Happy Sunday everyone... Thanks everyone for the lovely response to my tour of the sewing room! I'm glad you enjoyed it - and so today, again by popular request, I'm going to take you on another tour in my house - this time of my quilt book collection.
I will preface this post by saying that I read - a LOT. I love to read and I always have. I will read anything and everything, from novels to autobiographies, from history to reference. The only thing I'm really not into is crime. Just doesn't do it for me.
Here's my general reading section. These shelves (again built by the hubby) are in the library of our house. It has all the books that aren't quilting, including the art folios and cook books.
It's the room you walk into through the front door, which is a little unusual, but then, we do have a bright blue front door and piles of quilts on every surface. This is where I like to sit with a cup of tea in the morning or on a lazy Sunday and read. We drink a lot of wine here too :) When the reno is finished there will be a gas fire in place of that piece of sculpture.
But that's not where we're stopping, I just wanted you to know that our house kind of revolves around books. They're everywhere, including stacked on everyone's bedside tables and on big shelves in the boys rooms. We all like to read, a lot.
And so I treasure my quilt books. I read them all, cover to cover (even the patterns sometimes, if they are an interesting layout or an unusual method).
This is the top left hand shelf, which has some of my absolute favourite books. I thought I would run you through two or three at a time and if you're all interested in seeing more I will carry on through some other shelves over the coming weeks and months! I know I'm always interested in what other people are reading and what they find great resources.
I'm going to give you a link to Amazon for these books because I know that's kind of a central place to get them - however I will just say that I REALLY encourage you to shop at your local bookshop and reduce your book's carbon footprint if you can!
I'm starting on this shelf mainly because loads of my favourite quilt books are the historical books, and not ones by modern designers, although there are exceptions to that rule of course! This book is an absolute cracker for historical detail - the author talks about the fabrics, their manufacture and the role they play in how the quilts are dated, the social aspects of the eras and areas in which the quilts were made, and of course the quilts themselves. There are beautiful flat shots of the quilts as well as detail shots and some fantastic old pics of the women who made them. When you own a lot of books on historical quilting you do start to see the same quilts cropping up all over the place, but this book has a wider selection and they are all interesting and well represented.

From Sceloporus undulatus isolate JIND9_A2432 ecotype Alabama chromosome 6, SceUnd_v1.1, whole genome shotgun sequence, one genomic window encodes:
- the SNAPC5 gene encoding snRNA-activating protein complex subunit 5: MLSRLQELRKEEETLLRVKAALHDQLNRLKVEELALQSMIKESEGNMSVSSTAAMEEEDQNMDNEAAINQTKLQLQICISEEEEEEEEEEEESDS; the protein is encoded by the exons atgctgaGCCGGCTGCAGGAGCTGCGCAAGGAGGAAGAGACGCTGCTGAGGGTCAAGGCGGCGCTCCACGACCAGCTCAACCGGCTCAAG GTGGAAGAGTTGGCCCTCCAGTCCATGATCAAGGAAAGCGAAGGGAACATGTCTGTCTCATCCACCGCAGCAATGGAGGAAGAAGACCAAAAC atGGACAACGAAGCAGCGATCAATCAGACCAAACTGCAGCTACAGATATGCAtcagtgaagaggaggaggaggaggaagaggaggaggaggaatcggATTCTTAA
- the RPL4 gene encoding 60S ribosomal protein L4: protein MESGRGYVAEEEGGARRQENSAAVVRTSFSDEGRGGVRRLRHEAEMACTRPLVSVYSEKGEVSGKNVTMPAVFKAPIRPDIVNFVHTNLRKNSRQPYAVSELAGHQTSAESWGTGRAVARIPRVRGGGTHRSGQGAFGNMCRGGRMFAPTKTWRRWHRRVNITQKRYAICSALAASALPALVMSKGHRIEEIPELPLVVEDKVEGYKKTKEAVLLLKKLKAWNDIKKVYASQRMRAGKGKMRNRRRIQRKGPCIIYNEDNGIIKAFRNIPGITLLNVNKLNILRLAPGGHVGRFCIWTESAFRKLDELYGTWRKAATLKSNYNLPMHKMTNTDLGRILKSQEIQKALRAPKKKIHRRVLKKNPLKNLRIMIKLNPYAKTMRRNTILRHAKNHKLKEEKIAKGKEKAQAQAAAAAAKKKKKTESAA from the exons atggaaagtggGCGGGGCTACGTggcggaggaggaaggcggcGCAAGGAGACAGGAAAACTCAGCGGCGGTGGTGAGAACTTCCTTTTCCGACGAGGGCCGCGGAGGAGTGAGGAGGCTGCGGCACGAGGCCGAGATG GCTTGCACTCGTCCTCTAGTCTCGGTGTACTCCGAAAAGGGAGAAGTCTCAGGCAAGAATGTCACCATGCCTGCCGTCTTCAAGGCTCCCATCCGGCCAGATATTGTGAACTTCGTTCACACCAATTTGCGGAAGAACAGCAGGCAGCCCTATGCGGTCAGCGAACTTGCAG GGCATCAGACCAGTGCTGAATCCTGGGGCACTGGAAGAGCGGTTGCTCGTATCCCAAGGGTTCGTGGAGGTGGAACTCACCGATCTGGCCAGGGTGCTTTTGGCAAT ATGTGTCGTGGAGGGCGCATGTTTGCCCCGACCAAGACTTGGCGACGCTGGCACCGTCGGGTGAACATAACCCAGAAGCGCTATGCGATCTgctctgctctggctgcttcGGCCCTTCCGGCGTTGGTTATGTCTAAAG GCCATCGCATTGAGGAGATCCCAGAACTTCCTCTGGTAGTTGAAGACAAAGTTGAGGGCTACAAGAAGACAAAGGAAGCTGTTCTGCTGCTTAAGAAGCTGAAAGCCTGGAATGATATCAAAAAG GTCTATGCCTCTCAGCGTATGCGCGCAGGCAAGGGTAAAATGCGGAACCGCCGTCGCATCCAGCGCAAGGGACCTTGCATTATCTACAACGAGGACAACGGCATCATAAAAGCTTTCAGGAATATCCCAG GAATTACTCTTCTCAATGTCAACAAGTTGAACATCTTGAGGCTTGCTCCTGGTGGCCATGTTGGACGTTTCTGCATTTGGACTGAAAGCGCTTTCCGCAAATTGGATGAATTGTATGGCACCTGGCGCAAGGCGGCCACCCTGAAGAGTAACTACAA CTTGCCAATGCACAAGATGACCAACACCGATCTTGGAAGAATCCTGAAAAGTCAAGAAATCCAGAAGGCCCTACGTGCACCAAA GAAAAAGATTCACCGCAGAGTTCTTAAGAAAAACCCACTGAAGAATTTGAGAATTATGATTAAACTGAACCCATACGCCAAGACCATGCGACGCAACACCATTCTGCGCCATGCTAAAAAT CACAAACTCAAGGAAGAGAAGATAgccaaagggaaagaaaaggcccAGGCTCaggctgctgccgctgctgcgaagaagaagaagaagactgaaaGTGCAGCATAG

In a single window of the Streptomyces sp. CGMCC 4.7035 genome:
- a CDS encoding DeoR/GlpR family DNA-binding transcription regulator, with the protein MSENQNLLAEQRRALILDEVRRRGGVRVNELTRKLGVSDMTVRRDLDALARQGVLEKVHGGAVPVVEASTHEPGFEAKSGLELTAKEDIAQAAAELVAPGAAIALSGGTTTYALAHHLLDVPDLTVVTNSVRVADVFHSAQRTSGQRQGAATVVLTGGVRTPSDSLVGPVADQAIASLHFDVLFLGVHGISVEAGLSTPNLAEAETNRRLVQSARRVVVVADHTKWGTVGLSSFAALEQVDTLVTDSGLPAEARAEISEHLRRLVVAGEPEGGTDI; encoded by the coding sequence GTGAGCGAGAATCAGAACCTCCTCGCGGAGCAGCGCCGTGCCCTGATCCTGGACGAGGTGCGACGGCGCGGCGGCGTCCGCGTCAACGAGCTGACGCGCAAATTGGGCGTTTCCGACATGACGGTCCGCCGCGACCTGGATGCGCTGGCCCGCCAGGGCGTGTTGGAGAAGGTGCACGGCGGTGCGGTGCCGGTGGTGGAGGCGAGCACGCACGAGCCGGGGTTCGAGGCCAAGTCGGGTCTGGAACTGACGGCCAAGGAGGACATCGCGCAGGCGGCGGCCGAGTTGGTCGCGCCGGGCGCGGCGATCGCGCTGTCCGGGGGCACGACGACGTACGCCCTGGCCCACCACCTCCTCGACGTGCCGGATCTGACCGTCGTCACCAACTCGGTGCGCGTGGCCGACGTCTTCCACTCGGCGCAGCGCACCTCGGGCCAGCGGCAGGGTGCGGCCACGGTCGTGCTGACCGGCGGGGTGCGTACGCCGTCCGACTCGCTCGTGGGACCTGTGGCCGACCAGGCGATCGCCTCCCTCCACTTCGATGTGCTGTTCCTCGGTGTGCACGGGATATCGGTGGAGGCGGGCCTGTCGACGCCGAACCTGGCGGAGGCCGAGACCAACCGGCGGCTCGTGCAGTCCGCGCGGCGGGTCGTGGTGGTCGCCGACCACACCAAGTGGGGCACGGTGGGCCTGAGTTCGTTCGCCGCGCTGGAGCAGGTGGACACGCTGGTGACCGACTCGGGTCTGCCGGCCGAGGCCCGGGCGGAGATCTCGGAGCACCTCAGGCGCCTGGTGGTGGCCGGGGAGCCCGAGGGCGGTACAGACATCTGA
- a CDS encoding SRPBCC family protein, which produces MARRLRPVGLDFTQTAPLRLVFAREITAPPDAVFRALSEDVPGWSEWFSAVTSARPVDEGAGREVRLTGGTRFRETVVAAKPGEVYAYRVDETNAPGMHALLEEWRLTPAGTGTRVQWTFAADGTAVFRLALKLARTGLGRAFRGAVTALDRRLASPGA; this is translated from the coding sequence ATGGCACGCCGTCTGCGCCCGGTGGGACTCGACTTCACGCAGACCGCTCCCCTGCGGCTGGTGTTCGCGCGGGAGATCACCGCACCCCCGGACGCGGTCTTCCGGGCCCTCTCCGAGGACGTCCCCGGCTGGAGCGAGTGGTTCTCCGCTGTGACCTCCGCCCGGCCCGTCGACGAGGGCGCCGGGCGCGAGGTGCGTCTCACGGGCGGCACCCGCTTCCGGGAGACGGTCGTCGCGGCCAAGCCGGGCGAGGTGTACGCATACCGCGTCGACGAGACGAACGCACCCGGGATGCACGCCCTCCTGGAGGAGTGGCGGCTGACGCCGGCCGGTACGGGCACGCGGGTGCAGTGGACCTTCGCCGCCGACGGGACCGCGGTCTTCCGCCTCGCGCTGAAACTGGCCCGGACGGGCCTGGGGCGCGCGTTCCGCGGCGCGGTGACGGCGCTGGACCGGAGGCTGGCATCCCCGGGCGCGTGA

Ok, so this isn't a quilt book, I know! But I do use it when I make quilts, in fact I use it often. It's a book of floral arrangements. I actually bought this book while shopping with Kaffe Fassett and Brandon Mably in Sydney - when Kaffe tells you to buy a book, I find it's best to listen. I have three now that he recommend I get and I haven't been sorry about any of them!
Colour is divided into sections by colours. The depth and texture in the photos always makes me think about shapes for applique and layers of shades. The unusual colour combinations Jane uses give me such inspiration and inevitably send me running for fabrics I hadn't considered pulling. The Amazon link has a flick through thingy on it - take the time to go and have a peek, you won't be disappointed.
This book is actually a catalogue from an exhibition I saw at the Smithsonian Museum's Renwick Gallery in Washington in 2007. Damian and I drove from New York City through Pennsylvania and on to Washington on our "way" to Houston for Fall Market. We went to Lancaster and the quilt museum to by absolute horror was SHUT FOR RENOVATION despite their website saying it had reopened! Tears.... on to the Smithsonian where the information desk told me that there were no exhibitions of textiles on display and they didn't know what I was talking about. Dejected, we walked to the White House and on the way stumbled on this exhibition in an annex gallery.
It completely blew me away. I spent a few hours just standing in front of the quilts and smiling, then we went to the White House, and then we came back because I couldn't bear to not see them again. This was an amazing exhibition and it's a wonderful book filled with beautiful and unusual quilts, including lots with embroidery and signatures and fantastical applique.
So there's your first three books, I hope you enjoyed the mini tour - let me know what you think, and if you're interested in knowing more!
In other news, only a few weeks to go now until Naked Beds finishes - how's your quilt coming along? To see what people have been up to, you can check out the Flickr group here. If you haven't started yet, get your skates on!
Also, I've had a few a computer funk ups over the last few weeks - if you have emailed me a sighting pic of my book and I either haven't published it OR I haven't sent you a piece of fabric, would you mind emailing me your pic and your address again? OR if you have emailed me pics for Naked Beds that need posting to Flickr (I offered to do that for peeps that don't use Flickr), please send them again with my apologies. Sorry to do that to you, the computer has eaten the folders I had them all in.
Ok everyone, happy reading and happy Sunday, I'm off to bake ANZAC bikkies for lunchboxes and hang school shirts on the line, then sew on a binding. Glamour....